If you're going to write about how self-involved Millennials are, you'd better be prepared for that generation to complain about you on all forms of social media. Or you might have asked for the piece to be written because you're a totally brilliant editor who enjoys traffic trolling. At least, that's what many people pointed out Thursday – fittingly on Twitter – after the release of Joel Stein's Time magazine article about the growing narcissism of Millennials.
Stein starts off with bold claims – ones that were swiftly called into question by The Atlantic Wire, among others – like the following:
"The incidence of narcissistic personality disorder is nearly three times as high for people in their 20s as for the generation that's now 65 or older, according to the National Institutes of Health; 58 percent more college students scored higher on a narcissism scale in 2009 than in 1982."
At the Atlantic Wire, Elspeth Reeve rejected Stein's claims based off of other data (there's always other data), but also outlined about "a century or so of culture writers declaring the youth to be self-obsessed little monsters", through articles published by her own publication, as well as New York magazine, The New York Times, Newsweek, etc. Over at the Daily Intel, Joe Coscarelli compared the piece to Tom Wolfe's "The Me Decade" from 1976. And there's also a video featuring Stein (which is not behind a paywall like the main piece is) of which Logan Sachon at The Billfold wrote, "Oh, but this video. I just can’t with this video."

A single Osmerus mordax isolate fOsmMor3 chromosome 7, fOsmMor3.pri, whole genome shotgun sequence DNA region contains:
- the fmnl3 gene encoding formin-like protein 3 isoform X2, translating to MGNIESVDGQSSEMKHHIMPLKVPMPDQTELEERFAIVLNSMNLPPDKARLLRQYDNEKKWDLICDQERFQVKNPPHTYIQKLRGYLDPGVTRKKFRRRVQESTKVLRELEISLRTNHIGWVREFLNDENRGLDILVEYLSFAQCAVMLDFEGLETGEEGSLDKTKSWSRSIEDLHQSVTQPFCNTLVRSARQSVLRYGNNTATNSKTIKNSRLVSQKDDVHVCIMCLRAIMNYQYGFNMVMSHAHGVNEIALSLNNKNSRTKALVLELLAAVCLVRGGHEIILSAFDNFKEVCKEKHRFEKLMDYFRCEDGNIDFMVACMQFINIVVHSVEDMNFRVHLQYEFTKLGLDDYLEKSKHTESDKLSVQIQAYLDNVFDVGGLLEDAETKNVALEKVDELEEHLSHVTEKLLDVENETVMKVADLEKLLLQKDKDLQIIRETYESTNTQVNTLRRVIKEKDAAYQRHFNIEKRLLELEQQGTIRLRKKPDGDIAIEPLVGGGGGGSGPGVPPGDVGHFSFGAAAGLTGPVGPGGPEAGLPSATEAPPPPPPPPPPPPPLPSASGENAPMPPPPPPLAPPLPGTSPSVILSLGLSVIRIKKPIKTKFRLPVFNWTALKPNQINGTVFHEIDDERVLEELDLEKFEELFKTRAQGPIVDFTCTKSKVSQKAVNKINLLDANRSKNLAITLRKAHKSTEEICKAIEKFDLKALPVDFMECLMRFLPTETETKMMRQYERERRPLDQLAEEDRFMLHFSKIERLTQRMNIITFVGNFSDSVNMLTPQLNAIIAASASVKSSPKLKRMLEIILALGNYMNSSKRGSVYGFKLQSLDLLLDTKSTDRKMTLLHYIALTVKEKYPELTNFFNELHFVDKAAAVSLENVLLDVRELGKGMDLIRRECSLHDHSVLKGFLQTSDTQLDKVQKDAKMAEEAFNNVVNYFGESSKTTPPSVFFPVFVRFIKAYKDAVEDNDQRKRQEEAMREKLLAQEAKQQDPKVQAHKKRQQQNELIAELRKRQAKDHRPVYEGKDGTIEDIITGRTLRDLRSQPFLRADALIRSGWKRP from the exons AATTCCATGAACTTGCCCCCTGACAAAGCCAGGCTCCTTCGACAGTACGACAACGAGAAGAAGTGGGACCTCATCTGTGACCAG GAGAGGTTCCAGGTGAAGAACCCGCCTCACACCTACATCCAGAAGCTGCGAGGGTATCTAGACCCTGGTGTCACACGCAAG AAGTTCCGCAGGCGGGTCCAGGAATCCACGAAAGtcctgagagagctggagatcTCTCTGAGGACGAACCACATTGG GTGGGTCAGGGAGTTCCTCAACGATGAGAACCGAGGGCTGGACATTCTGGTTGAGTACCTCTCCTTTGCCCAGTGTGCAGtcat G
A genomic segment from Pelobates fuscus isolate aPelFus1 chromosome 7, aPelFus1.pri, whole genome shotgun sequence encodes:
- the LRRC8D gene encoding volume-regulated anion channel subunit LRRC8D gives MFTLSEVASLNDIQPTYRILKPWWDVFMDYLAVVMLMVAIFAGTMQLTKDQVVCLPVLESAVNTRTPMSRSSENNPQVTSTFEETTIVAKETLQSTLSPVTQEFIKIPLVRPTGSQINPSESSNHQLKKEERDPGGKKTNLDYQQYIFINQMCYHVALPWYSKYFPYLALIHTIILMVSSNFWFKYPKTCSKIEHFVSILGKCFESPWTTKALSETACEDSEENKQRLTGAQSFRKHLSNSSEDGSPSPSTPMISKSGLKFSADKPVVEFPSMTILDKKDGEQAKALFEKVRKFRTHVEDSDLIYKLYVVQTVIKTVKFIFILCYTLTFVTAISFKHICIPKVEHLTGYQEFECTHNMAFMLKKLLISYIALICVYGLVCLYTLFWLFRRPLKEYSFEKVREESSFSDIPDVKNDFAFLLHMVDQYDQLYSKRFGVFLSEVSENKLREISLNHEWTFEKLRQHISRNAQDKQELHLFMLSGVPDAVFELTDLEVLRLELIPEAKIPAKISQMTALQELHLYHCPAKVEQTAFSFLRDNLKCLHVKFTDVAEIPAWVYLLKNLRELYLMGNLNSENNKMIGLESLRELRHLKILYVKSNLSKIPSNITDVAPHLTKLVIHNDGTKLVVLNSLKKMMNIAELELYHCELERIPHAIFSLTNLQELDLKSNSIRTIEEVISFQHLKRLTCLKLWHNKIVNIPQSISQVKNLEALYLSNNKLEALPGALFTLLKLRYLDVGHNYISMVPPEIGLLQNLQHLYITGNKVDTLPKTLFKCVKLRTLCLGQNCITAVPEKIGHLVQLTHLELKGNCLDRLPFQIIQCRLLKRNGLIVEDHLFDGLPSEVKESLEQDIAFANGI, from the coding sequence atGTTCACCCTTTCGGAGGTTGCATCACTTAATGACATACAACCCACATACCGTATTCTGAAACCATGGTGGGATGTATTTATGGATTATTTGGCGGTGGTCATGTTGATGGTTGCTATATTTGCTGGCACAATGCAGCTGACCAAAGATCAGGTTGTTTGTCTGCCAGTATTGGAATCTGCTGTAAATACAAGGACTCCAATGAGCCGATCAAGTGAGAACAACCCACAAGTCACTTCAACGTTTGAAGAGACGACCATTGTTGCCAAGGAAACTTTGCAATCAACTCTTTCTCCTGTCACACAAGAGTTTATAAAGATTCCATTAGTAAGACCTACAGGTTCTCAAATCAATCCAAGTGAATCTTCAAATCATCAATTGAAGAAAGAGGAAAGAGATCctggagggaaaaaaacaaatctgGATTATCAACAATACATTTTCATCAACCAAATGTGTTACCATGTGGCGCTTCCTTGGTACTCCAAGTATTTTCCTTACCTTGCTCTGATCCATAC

At least Stein hedged this backlash off at the pass by acknowledging that he's just the latest in a legacy of writers tackling a topic bound to get hate. He starts his piece off by explaining, "I am about to do what old people have done throughout history: call those younger than me lazy, entitled, selfish and shallow." As Marmee always said in Little Women, "Repetition is the mother of invention." (No, she didn't, she said "necessity." But whatever.)
The cover – which features a girl taking a selfie with her iPhone – wasn't spared any heat either; Alyssa Rosenberg at Think Progress chastised the art design for its implication that it's women who are "self-absorbed, or entitled, or dependent." She also said:
"Dependence, interiority, and the careful construction of fantasy lives aren’t solely the provenance of girls and women of course, but they’re traits that are coded as feminine. And technology and economics have made those traits much more visible when men and women display them."
This cover might be all those things, but it's spawned some of the best spoofs (Edit: perhaps jump-started by Kotaku's Chris Person) since Time magazine's last big cover debacle, forever known as Hot Mom Breastfeeding a Grown Child. This is the future, folks, wherein the best part of a controversial piece isn't the actual writing, but rather the audience's meme-y response. Like this personal favorite: